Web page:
I only wish I could show you direct screen captures at this time, because they really make a mockery of what pass for prestige releases from other studios. The level of detail is sublime (there are moments where, if you’d told me it was an HD DVD or Blu-ray release, I’d have believed you), the grain is accurately reproduced, and compression artefacts are basically a non-issue. It’s not even as if my brother had a brand new element to work with: on the contrary, the DigiBeta master he was sent was previously used by an other company who put out a release which, while not exactly awful by regular DVD standards, really left me scratching my head when I saw the quality of the master itself. A perfect example of how a company can take a decent master and then proceed to screw it up by applying a whole load of pointless “enhancement” algorithms.

So, what we will have here is a DVD for a low budget film that is more than 20 years old and was converted from DigiBeta to DVD-friendly MPEG-2 without anything being done to it beyond painting out a handful of cue marks and instances of print damage, and looks ten times better than what the big-shot studios are putting out for films that are only a few months old. For god’s sake, the damned trailer, taken from a dupe print that has presumably been lying around someone’s garage for the past two decades, shows more detail than any commercial DVD I’ve seen released in the last year.

Do you think this is fair?

Posted: Friday, January 25, 2008 at 5:16 PM | Comments: 6 (view)
Categories: Cinema | DVD | Technology

Proving that good taste is a rare commodity

What it means to be enlightened

Above: What it means to be enlightened

Demonstrating themselves once again to be a pillar of taste and decency, the notorious Westboro Baptist Church have made it known that they plan to picket the funeral of actor Heath Ledger, who, as I’m sure you know, died on January 22nd.

Apparently, the reason for this “protest” is that Ledger played a gay character in the film Brokeback Mountain, an action that, in the eyes of the criminally insane Fred Phelps and his small band of brainwashed followers, is about the worst thing anyone could ever do:

“You cannot live in defiance of God. He (Ledger) got on that big screen with a big, fat message: God is a liar and it’s OK to be gay,” said Shirley Phelps in a statement sent out by the Topeka, Kan.-based Westboro Baptist Church.

The only thing that amazes me more than the complete and utter stupidity of these people is that Mrs. Phelps actually managed to get through that entire sentence without making a single reference to homosexuals eating excrement, an act which she appears to be convinced is an integral element of the gay “lifestyle”, and one which, according to her, all homosexuals practice (see the Louis Theroux documentary The Most Hated Family in America for more details). Ledger himself may not have been, to use the Westboro Baptist lingo, a “fag”, but he was, in their eyes, the next worst thing, a “fag enabler”, and therefore, as far as they are concerned, deserving of their own particular brand of special treatment (again, see the Louis Theroux documentary for an explanation of how this apparently works).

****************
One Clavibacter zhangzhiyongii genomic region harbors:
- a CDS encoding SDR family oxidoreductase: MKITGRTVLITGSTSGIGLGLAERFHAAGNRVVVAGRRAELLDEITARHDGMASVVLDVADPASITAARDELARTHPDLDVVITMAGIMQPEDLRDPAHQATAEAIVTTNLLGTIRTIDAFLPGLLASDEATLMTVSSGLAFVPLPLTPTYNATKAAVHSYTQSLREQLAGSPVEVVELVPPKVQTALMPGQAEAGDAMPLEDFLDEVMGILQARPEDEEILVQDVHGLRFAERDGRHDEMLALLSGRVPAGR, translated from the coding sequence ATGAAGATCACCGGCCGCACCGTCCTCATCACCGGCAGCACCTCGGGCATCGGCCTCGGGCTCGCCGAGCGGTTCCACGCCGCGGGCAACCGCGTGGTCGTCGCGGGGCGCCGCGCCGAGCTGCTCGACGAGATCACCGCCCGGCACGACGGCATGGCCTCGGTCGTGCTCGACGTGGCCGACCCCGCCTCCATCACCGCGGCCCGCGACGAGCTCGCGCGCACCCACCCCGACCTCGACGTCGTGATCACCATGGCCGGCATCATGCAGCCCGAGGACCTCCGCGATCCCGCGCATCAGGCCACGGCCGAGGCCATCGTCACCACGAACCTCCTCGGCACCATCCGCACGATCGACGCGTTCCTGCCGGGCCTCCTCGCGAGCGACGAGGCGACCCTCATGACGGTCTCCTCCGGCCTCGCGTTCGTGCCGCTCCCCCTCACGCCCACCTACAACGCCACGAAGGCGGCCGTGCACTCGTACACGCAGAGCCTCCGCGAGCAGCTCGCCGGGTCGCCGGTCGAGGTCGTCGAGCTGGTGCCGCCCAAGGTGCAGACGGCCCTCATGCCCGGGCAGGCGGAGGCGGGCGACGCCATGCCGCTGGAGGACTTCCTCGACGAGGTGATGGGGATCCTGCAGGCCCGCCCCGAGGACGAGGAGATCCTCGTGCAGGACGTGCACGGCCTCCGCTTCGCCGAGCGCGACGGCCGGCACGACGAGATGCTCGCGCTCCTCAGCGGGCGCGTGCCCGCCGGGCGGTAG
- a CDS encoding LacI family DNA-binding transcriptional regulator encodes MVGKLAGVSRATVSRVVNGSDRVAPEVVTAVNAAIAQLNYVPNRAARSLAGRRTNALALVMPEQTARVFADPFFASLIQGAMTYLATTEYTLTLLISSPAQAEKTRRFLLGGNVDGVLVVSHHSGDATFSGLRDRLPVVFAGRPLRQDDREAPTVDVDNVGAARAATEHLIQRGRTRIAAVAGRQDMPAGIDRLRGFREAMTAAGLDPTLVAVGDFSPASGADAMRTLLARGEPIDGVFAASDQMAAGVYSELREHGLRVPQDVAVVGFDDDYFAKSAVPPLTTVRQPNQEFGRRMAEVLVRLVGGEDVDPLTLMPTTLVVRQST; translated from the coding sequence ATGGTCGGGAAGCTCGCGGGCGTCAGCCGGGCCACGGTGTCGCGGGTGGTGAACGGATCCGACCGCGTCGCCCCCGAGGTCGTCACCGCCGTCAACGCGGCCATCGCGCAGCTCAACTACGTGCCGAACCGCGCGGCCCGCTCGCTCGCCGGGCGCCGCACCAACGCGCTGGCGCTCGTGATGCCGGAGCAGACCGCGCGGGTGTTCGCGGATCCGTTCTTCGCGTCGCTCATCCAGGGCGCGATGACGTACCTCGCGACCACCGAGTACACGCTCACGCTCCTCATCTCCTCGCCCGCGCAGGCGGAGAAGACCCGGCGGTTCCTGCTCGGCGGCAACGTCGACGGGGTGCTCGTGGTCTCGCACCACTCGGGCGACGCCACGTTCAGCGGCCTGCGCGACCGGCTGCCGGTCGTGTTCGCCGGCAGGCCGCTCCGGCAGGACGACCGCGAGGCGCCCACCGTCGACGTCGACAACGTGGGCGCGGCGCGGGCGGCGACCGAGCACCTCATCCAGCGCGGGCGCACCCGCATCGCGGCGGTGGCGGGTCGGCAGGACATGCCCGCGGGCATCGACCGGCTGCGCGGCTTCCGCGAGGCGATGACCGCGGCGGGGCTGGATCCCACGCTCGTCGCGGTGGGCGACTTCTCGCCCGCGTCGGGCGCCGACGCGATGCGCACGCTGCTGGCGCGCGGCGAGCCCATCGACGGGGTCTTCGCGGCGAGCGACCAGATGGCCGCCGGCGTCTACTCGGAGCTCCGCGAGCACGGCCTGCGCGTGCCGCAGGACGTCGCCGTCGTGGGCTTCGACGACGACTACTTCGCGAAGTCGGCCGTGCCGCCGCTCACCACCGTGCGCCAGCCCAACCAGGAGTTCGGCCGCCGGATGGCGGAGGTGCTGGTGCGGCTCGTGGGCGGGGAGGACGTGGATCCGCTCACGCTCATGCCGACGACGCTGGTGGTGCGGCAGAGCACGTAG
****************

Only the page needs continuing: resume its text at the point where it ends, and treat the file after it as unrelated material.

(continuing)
This is one of these instances where there is absolutely no point in attempting to pick apart what she says or trying to demonstrate why she’s wrong because (a) if you have even a shred of common sense, you’ll know she’s off her nut, and (b) everything that comes out of this woman’s mouth is so whacked-out that it actually defies conventional criticism. To dignify her arguments by attempting to refute them requires you to actually come down to her level, and I’m sorry, but I can’t stoop that low. I’ve got a bad back.

I really shouldn’t be so surprised - that the Phelps clan would leap on this bandwagon was as set in stone as the fact that the sun always rises in the east and sets in the west. What I wasn’t expecting, however (although perhaps that just shows my naivety), was the reaction from Fox News to Ledger’s death:

Fox News’ John Gibson on Jan. 22 opened his radio show with funeral music and mocked a signature line from “Brokeback,” saying, “Well, he found out how to quit you.” (When Gibson was contacted to explain his comments, he declined.)

Again, perhaps this shouldn’t have come as a surprise to me. I’m all too aware of Fox News’ world view and agenda, but even by their standards this is pretty incredible.

Posted: Friday, January 25, 2008 at 10:44 AM | Comments: 2 (view)
Categories: Cinema | General | TV

The gate reopens


Back when Flagship Studios’ Hellgate: London was first released, I was one of the people who chose to subscribe to the additional online content available to paying customers. To say that the initial line-up of bonuses was underwhelming would be putting it lightly. A couple of seasonal quests and unique items aside, there really didn’t seem to be much in the way of value for money, particularly for those who, like me, purchased the Founder’s Offer for a one-off payment of $150 (as opposed to the more typical monthly instalments of $10).

Hellgate: London

Thankfully, the tide is now beginning to turn. On Tuesday, Flagship released its first major content push, Patch 1, The Stonehenge Chronicles, which, in addition to providing bug fixes and balance changes for all, gives subscribers a host of new materials, not least a brand new location and quests. With the mystical site of Stonehenge as their base, the new areas do a lot to counter the criticisms of monotony in the levels that shipped on the game’s release. The lush countryside and forests featured in the new maps are a breath of fresh air given the endless grey tunnels and city streets in the initial release, while the enemies, although similar to (and in many cases the same as) the ones found in the original levels, have been beefed up and show more variety in terms of strategy, upping the overall challenge factor.

As the creators themselves put it: